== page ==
Phillies sign Scott Kingery to unprecedented 6-year deal

Philadelphia Phillies sign Scott Kingery to six year deal
Scott Kingery walked past the dugout at Spectrum Field on Sunday afternoon with a smile beaming across his face and shook every outstretched hand offering congratulations.

The 23-year-old had every right to smile, receiving word he not only made the Opening Day roster but also inked a six-year, $24 million contract that will keep him with the Phillies through the 2023 season with club options for '24-'26 that could make the deal worth $65 million.

The deal marks only the second time in baseball history a club has signed a prospect to a long-term deal without him ever appearing in a major league game, but that's the type of praise the Phillies have for Kingery.

"He's the kind of guy you make an investment in," manager Gabe Kapler said. "He's the kind of character you make an investment in. He's the kind of all-around athlete that you make an investment in. Now, we have leaders in our clubhouse. Guys who we will be working with for years and years to come. They are the right kind of leaders. They post every day. They play their hearts out. They care for their teammates. Guys like Scott, but not just Scott. Rhys Hoskins and Jake Arrieta and Aaron Nola. Our core guys lead by example. And how cool is that? I don't think there are a lot of clubs who can say that."

Kingery is the Phillies' No. 2 prospect according to MLBPipeline and No. 35 in all of baseball. He's also pieced together a stellar spring, hitting .392 with a team-leading 20 hits, four homers, seven RBIs, and four stolen bases.

Perhaps just as important as his skill at the plate, Kingery has shown this spring that he's comfortable playing nearly anywhere on the diamond and that's something Kapler puts significant value in. He's spent time this spring at second base, third base, shortstop, and all three outfield positions.

"This isn't new," Kapler said. "The Cubs have done it with their players. The Dodgers have done it with their players. The Astros have done it with their players. Scotty fits that profile beautifully. Part of this is his buy-in from the very beginning. 'I'll play anywhere.' One of the things we told him today was, 'Bring all of your gloves.' Right? Every glove you have, bring it. Be prepared to go in at any time and start a lot. Get a lot of repetitions. We'll demonstrate we are capable of a juggling act."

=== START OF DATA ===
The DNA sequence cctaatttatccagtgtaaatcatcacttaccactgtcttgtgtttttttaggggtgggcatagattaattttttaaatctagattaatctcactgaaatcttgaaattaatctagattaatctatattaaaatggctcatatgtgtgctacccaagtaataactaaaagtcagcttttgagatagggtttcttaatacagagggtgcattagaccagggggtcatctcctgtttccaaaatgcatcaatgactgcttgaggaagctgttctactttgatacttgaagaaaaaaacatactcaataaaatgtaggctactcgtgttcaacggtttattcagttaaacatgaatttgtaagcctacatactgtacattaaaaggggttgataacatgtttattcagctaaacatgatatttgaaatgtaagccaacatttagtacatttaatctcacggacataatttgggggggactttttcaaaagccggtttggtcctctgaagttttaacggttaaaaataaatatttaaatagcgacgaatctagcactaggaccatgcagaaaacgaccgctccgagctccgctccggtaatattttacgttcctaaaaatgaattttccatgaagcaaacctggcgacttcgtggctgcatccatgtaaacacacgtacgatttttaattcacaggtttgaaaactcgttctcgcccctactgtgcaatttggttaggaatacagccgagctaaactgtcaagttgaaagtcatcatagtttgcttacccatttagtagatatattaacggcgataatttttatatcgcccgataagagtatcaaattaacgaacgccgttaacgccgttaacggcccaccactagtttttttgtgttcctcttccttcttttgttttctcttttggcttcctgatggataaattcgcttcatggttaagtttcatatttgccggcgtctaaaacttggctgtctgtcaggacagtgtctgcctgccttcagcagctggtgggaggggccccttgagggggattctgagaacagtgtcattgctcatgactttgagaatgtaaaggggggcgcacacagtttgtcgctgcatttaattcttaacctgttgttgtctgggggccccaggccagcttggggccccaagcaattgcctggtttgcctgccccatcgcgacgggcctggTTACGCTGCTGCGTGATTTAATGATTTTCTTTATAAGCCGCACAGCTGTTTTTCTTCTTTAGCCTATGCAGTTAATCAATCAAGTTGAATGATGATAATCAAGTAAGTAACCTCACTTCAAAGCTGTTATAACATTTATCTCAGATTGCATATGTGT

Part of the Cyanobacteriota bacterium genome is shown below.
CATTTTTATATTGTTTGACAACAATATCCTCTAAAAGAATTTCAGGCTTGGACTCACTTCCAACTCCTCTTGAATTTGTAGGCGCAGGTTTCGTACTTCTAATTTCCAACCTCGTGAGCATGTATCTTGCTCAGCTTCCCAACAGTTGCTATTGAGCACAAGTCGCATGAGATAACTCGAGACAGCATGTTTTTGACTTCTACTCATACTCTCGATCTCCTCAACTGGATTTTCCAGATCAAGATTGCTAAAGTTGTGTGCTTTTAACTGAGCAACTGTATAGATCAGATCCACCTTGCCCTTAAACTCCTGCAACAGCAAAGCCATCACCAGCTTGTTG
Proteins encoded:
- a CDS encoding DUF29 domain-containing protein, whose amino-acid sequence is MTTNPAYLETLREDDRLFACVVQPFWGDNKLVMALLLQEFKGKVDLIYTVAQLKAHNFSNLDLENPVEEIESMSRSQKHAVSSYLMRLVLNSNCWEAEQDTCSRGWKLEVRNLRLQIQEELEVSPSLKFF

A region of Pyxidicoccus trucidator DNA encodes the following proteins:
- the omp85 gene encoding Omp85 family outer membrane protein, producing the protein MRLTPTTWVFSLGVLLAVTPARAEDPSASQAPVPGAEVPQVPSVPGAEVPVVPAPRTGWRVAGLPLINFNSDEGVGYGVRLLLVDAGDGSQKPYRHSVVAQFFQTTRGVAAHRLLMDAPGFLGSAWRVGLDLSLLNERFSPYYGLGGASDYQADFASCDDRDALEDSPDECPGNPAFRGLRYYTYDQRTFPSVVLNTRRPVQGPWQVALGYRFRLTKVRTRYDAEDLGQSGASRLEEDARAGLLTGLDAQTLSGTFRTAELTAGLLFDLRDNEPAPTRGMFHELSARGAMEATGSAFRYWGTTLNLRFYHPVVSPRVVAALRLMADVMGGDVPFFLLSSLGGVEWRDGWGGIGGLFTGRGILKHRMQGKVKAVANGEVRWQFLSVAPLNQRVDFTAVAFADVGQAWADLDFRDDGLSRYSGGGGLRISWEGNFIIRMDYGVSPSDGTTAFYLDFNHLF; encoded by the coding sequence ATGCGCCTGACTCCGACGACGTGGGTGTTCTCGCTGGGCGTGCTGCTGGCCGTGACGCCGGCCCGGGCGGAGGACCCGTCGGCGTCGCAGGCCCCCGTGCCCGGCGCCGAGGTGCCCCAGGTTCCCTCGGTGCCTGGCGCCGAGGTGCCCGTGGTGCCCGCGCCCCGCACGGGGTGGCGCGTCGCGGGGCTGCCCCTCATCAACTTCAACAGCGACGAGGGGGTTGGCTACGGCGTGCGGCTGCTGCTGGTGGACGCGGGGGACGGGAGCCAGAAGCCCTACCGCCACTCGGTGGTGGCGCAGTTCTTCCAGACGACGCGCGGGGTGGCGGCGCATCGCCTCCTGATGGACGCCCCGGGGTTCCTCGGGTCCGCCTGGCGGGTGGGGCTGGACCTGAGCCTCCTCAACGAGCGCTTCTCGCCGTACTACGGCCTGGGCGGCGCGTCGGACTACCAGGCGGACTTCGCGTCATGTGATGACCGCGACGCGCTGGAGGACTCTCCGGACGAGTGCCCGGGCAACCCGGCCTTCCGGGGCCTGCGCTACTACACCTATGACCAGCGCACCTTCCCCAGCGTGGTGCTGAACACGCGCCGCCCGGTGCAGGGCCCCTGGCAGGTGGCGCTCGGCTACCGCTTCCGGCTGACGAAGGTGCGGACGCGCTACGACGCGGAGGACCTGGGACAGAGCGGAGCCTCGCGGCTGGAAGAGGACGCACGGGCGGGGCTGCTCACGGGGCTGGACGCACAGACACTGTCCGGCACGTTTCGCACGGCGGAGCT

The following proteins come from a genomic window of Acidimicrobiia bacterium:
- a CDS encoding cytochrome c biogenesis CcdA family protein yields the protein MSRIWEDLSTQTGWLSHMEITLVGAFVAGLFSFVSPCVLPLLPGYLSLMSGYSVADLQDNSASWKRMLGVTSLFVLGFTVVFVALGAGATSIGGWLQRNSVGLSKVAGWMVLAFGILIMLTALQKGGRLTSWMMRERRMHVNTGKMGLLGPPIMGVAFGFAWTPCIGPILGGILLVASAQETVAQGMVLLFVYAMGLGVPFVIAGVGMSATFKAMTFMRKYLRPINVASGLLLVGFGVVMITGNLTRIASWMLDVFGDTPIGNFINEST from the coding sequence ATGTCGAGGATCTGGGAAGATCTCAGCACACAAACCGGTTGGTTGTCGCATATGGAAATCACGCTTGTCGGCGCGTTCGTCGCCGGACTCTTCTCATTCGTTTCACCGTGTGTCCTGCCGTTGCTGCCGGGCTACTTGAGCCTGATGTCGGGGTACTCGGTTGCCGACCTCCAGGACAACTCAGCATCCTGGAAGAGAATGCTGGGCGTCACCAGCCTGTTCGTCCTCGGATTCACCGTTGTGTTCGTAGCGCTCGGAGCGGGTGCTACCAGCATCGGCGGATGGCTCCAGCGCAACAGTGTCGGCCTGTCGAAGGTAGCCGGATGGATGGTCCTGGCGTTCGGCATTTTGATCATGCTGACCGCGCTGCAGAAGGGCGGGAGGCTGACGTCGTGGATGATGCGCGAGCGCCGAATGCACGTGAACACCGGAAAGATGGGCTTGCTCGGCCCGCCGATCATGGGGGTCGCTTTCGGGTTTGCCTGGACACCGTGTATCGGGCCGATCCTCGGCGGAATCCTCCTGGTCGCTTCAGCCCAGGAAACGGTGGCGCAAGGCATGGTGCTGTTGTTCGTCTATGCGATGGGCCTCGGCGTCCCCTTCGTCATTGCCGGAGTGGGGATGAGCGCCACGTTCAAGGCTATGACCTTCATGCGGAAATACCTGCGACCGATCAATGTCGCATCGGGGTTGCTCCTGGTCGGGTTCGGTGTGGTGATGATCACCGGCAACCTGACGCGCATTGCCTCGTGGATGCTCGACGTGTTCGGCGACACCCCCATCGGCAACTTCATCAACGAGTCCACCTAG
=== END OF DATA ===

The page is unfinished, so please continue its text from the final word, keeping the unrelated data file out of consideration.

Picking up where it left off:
Kapler mentioned in December that he's interested in a dynamic lineup that allows for days off for everyone, but that means players need to be comfortable at playing other positions and rotating around the field.

"We can make it work and we have the personnel to do it," Kapler said at the Winter Meetings. "Other teams have done it in the past and it saves guys from exhaustion later in the year. People put up better numbers because they're fresher. It's not just about at-bats, it's about productive at-bats and you need a dynamic roster to move guys in and out."

It was expected that Kingery would begin the season at Triple-A Lehigh Valley to initially get everyday at-bats, plus the Phillies could guarantee an extra season of control if they waited until April 13 to promote him. Today's developments make all of that moot.

It's a bold move for an organization that has shown over the last several months that it's not worried about being conventional.

"Be bold, be inspiring," Kapler said earlier this spring as a team motto. "It's okay to be different in your approach, particularly if you bring passion to the table."

It's clear the entire Phillies organization has embraced Kapler's mindset.

"It's more fun that way anyway."
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BY PATRICK GORDON
Managing Editor
pgordon@philadelphiabaseballreview.com

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